Sweet endings

10 Apr


It feels weird that Vincent Price is the man my family credits for the sweetest, most angelic dessert we know.

His 1965 Joy of Creepy cookbook (Treasury of Great Recipes) is the source of our treasured family treat.
Boccone Dolce (“sweet mouthful”) is from Sardi’s on West 44th Street in Manhattan’s theater district.
It is ridiculous.

It’s an ice-box cake made with meringue, fresh strawberries, whipped cream and a touch of chocolate.

UPDATE: We recently succumbed to a fit of the lazies and tried to make one large meringue (which we baked slowly for close to two hours)

But we should have left the chocolate sparse: we coated the whole thing and the cream couldn’t penetrate to soften the base. So while it looked good and tasted good, it was tough to cut and turned into a shipwreck.

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BOCCONE DOLCE
(Sweet Mouthful)

Preheat oven to 250.
Meringue Layers: 3 base layers which can be done days ahead.
(some recipes call for 1/4 tsp cream of tartar and 250 oven)

4 egg whites, room temperature
1/2 tsp. salt
1/4 tsp. cream of tartar
1 tsp. vanilla extract
1 cup superfine sugar

Preheat oven to 225 degrees. In mixer, beat egg whites, salt, cream of tartar, and vanilla extract until soft peaks form. Gradually beat in sugar and continue beating until meringue is stiff and glossy.

Line baking sheets with parchment. Trace three, eight inch circles on paper

With a rubber spatula, spread meringue evenly and equally over top of the circles. bake approximately 2 hours or until meringue becomes bisque colored. The low temperature will prevent them from browning too quickly. Then turn off oven, open oven door and let meringues “rest” in oven another 15 minutes. Remove from oven and carefully peel off parchment or waxed paper. Put cake on racks to dry until thoroughly cool.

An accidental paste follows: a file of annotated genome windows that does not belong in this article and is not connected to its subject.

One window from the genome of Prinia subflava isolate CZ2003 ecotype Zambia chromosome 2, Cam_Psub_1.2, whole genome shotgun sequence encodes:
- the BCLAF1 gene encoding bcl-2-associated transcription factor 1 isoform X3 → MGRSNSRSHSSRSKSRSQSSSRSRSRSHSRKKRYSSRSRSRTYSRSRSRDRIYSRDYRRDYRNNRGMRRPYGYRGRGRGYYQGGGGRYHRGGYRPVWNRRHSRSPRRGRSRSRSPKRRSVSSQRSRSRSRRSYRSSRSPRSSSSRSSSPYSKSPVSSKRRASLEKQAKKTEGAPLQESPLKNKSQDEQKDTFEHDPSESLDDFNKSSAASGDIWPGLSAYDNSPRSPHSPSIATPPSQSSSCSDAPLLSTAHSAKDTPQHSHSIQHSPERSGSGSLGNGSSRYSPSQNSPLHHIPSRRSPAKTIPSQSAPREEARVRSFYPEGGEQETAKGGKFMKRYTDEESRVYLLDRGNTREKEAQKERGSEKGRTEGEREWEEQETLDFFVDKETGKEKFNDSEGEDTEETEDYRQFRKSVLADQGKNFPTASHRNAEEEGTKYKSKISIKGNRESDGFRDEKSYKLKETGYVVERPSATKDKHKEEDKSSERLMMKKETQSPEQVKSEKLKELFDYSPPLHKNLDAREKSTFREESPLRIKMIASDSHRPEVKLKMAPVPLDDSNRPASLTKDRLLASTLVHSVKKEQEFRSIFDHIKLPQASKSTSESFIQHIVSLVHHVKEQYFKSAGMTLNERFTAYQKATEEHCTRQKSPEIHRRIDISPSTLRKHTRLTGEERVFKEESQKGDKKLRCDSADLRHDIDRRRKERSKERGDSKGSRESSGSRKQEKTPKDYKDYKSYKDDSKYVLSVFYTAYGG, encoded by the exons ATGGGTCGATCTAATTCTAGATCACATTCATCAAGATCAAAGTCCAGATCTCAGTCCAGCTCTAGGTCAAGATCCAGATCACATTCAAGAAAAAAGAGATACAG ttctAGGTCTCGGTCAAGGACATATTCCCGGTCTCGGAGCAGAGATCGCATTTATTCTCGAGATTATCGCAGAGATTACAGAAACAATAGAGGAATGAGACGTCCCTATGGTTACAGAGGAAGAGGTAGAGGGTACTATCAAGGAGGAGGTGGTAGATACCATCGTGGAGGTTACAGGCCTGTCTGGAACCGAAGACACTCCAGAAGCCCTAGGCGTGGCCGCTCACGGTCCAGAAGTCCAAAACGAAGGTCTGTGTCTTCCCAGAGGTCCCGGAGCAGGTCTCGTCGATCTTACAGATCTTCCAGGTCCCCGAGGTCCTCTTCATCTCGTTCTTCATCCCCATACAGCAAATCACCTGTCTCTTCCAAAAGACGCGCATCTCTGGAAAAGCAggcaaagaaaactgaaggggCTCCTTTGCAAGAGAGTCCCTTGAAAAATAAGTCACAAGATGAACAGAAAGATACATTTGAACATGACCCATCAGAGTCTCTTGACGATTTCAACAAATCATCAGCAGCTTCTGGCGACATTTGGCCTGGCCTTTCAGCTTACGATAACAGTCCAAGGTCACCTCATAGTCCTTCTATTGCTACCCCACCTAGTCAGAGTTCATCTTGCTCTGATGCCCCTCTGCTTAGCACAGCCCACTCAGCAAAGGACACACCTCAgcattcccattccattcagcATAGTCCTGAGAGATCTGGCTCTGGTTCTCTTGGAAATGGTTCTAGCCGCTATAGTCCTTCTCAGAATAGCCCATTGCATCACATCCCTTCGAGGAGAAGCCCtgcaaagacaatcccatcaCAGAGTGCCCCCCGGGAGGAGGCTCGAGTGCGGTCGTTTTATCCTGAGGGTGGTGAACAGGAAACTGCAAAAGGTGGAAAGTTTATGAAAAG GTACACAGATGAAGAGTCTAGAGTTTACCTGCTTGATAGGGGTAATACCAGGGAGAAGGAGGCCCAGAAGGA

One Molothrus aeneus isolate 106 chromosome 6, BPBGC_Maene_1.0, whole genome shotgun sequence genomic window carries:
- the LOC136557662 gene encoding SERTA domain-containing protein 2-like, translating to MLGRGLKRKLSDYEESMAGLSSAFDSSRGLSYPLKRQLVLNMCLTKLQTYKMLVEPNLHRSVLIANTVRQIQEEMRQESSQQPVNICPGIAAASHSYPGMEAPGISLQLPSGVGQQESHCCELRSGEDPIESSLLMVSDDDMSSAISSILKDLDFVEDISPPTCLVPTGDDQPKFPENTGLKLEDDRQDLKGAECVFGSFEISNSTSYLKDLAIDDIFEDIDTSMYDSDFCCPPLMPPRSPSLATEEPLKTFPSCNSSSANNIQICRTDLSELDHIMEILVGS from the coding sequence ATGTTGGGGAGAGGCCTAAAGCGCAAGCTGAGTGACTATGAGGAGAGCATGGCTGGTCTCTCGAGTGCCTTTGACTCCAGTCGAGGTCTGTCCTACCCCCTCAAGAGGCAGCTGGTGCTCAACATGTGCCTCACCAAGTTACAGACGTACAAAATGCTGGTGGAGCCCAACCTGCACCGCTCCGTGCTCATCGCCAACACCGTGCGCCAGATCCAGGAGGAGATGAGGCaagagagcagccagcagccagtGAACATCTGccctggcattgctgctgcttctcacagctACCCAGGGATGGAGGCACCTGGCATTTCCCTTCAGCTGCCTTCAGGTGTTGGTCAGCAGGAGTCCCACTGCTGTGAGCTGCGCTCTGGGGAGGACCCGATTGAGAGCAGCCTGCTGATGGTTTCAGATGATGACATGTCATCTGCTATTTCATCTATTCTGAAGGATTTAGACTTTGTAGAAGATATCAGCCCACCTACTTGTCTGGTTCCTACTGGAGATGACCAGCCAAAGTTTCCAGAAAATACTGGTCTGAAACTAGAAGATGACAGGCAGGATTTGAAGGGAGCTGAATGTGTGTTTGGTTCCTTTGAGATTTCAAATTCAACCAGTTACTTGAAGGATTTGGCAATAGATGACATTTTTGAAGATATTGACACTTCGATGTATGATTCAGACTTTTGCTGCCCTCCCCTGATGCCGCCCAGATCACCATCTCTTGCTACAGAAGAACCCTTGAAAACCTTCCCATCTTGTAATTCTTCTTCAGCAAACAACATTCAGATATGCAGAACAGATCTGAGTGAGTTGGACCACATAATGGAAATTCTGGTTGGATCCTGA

Once cooled, meringues may be wrapped in saran and frozen or just store in an airtight container if using within the next 24 hours. NOTE: Wrap each meringue in several saran layers, then stack in a large plastic container for freezing. Remove from freezer at least an hour before assembling.

6 ounces of semisweet chocolate pieces
3 Tbsp. water
3 Tbsp. powdered sugar
3 cups heavy whipping cream
1/2 tsp. vanilla extract
2 pints berries, sliced and macerated with sugar
Chocolate curls (for garnish) I just shaved some chocolate over the top
Melt chocolate pieces over hot water. When perfectly smooth, remove from heat and cool.

In a large bowl, whip the cream until stiff; gradually add powdered sugar and then vanilla extract. (try a splash of grand marnier)

Take two lbs./pints of fresh strawberries. Pick out the eight prettiest berries and put them back in the fridge for later. Hull and slice, or half, the rest of the berries into a bowl and sweeten with a half cup of sugar.

Stir gently, cover, and put back in fridge for an hour or two.

To assemble, place a meringue layer on a serving plate, rounded side down. Spread a very thin coating of chocolate over it. NOTE: Go easy on chocolate, too much will make it impossible to cut cake! I used a pastry brush to spread the chocolate.